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Importance of wild and synanthropic mammals in public health—Brazil

Since June 2006, Brazil is considered free from Chagas disease transmission due to Triatoma infestans.28 This statement means that the maintenance of a domiciliary Trypanosoma cruzi transmission solely by infected men and domiciliary bugs are not encountered in the country anymore. Human infection nowadays occurs due to vectorial transmission outside the houses, nondomiciliated bugs that invade the houses, or by ingestion of food contaminated with feces of infected bugs.29 In all of these cases, infected wild and synanthropic mammals play a crucial role in the maintenance of parasite circulation.

In a given environment, several mammalian species frequent different forest strata, which favor the parasite exchange among them. Opossums, for example, are habitat generalists and excellent climbers that may be found on the top of trees, although they can also easily be found also on the ground. Opossum species of the genus Didelphis are rather generalist mammals. They can be found dwelling in tree holes and other natural refugees in the forest but they are also highly associated to humans. It is easy to find Didelphis spp. nesting in garbage cans, or even the attic of the houses. Actually, this marsupial genus that is currently considered as a synanthropic animal may act as a very important T. cruzi reservoir and also as a link between the sylvatic and the domestic transmission cycle of T. cruzi.

Several carnivores, such as coatis and weasels, are terrestrial mammalian species that can use tree trunks as refuges. Moreover, coatis construct resting reproduction nests on trees. That means that a given mammal infected through the ingestion of an infected bug on the ground may be later a source of infection for other triatomine species in a hollow tree refuge or in the canopy. In fact, the multiplicity of mammalian host species and possibilities of parasite transmission is probably the main responsible factor for the extremely well-succeeded dissemination of the parasite in the Americas. It is difficult to find a forest fragment in South America where triato- mines and potential mammalian hosts cohabit absolutely free from T. cruzi infection. For this reason, human exposure to the wild environment, during extractive activities for example, common in several areas, but especially in the Amazon basin, should always be considered as a risk of coming into contact with infected triatomines and in acquiring T cruzi infection. Human cases of the disease, as a consequence of this kind of exposure, are very common in the northern part of Brazil (Para State), inside the Brazilian Amazon. These cases occur as outbreaks involving familiar groups and are due to the ingestion of Acai juice contaminated with infected triatomine. , Besides, these outbreaks are clearly seasonal, linked to the Acai” harvest time.33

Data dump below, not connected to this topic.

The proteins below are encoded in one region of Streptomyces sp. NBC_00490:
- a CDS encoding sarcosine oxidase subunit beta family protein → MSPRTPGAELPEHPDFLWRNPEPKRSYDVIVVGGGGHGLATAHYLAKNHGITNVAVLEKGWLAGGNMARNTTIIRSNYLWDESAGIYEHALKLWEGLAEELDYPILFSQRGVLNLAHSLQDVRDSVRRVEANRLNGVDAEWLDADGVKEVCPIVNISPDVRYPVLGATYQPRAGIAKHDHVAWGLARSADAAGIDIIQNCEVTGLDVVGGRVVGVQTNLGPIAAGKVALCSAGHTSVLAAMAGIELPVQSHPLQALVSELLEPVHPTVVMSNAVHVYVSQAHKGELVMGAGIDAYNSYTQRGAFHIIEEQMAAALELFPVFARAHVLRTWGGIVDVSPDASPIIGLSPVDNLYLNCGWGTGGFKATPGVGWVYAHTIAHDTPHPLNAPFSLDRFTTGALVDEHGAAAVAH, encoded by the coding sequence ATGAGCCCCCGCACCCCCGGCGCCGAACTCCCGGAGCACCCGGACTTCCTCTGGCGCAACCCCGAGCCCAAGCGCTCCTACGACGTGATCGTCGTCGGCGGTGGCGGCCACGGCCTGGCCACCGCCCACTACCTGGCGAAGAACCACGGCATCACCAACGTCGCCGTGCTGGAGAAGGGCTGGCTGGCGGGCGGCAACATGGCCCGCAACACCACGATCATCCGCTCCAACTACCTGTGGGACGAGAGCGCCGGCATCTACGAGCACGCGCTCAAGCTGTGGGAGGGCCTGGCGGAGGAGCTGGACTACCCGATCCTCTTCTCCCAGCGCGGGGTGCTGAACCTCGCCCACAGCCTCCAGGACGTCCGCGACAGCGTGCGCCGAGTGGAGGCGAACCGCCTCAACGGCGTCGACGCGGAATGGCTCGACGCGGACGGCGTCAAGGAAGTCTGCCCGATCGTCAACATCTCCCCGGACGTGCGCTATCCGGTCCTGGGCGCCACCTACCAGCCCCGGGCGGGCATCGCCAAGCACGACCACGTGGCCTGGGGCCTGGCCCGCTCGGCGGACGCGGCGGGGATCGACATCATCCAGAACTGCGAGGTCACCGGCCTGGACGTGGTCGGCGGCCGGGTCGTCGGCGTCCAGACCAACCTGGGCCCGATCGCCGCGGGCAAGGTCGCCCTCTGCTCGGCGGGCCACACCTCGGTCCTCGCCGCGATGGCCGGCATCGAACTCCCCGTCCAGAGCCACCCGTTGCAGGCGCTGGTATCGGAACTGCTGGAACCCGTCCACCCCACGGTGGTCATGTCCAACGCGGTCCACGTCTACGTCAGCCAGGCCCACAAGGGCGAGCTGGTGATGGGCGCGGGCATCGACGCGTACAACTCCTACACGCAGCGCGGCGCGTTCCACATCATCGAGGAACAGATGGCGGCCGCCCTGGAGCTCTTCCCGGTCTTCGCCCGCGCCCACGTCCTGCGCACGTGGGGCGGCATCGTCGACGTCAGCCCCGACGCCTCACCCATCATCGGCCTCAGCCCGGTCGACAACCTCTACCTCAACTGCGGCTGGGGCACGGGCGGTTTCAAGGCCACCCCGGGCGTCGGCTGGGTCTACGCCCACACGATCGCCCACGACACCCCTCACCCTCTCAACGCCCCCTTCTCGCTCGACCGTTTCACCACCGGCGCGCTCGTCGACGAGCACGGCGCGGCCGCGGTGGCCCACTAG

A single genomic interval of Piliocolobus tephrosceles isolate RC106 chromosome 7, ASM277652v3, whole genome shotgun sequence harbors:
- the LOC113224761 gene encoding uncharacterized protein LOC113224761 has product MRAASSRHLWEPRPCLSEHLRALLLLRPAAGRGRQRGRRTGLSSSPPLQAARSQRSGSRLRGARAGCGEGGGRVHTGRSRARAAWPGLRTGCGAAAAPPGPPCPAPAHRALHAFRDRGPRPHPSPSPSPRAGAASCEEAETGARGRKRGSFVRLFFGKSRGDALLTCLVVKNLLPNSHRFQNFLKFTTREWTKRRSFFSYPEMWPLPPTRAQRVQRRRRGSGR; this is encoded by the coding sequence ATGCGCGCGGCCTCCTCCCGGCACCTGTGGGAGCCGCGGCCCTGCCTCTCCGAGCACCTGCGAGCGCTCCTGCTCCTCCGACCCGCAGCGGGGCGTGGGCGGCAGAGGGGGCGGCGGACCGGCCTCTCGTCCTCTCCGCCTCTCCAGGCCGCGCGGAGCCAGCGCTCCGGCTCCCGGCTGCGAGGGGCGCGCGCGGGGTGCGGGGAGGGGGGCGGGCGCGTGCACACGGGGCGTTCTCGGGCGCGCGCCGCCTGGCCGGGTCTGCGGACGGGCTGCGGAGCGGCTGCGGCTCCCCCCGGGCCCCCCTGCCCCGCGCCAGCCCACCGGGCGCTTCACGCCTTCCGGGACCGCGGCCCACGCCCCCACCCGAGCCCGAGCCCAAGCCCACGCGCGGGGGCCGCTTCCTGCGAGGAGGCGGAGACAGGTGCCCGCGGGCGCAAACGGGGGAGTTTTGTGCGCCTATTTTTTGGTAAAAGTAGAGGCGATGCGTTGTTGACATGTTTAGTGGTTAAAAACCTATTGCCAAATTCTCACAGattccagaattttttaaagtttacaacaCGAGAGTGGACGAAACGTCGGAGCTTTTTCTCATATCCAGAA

In nature, T. cruzi transmission cycles assume different profiles that are mostly dependent on the local mammalian fauna, their encounter pattern, and ability to disseminate the parasite, i.e., their infective competence. Since these vary according to parasite DTU and the different conditions of the environment in which they are inserted, it is not possible to predict the intensity of the enzootic cycle before examining the local fauna. Moreover, due to the dynamic character of the T. cruzi transmission network, even surveillance like this, should be considered as restricted to a given period of time. Modifications of local fauna and dynamics of T. cruzi infection may result in higher or lesser prevalence of infection in the local fauna, in a process that is called “amplifier or dilution effect.”34 These kinds of effects were first described for Lyme disease, and since then, applied to other parasitic interactions: Cutaneous Leishmaniasis,35 Hantaviroses,36 West Nile Fever,37 and also Chagas disease.20,38,39

The dilution effect occurs when the number of infected and competent T. cruzi reservoirs (those that display a pattern of infection that favors the parasite transmis- sibility to the vectors) is low when compared to other possible sources of blood meal for triatomines. As a result, the probability of an encounter between one infected and competent reservoir and the triatomine bug is limited, resulting in an overall low prevalence of infection in the local triatomine fauna. Conversely, the amplifier effect is observed when some modification of the environment results in a positive selection of infected mammalian hosts that are competent T. cruzi reservoirs. In this case, the probability of an encounter between infected mammals and triatomine bugs is enhanced, resulting in a higher prevalence of T. cruzi infection in the local triatomine fauna. When such modifications are trigged by men who colonize adjacent forest areas, synanthropic mammalian species—especially marsupials, rodents, and bats—can start to frequent peridomestic areas where they can be a source of a blood meal, i.e., of infection, for triatomines. Hence, environmental modifications imposed by men on areas adjacent to their dwellings, besides all the ecological consequences, could also result in a higher risk of infection by T. cruzi. Infected triatomines are attracted by light and invade the houses where human infection can take place both during the bug’s blood meal or accidentally by the ingestion of food contaminated with feces of infected triatomines. In fact, the latter process seems to be involved in recent outbreaks of Chagas disease in Brazil.20,32

 
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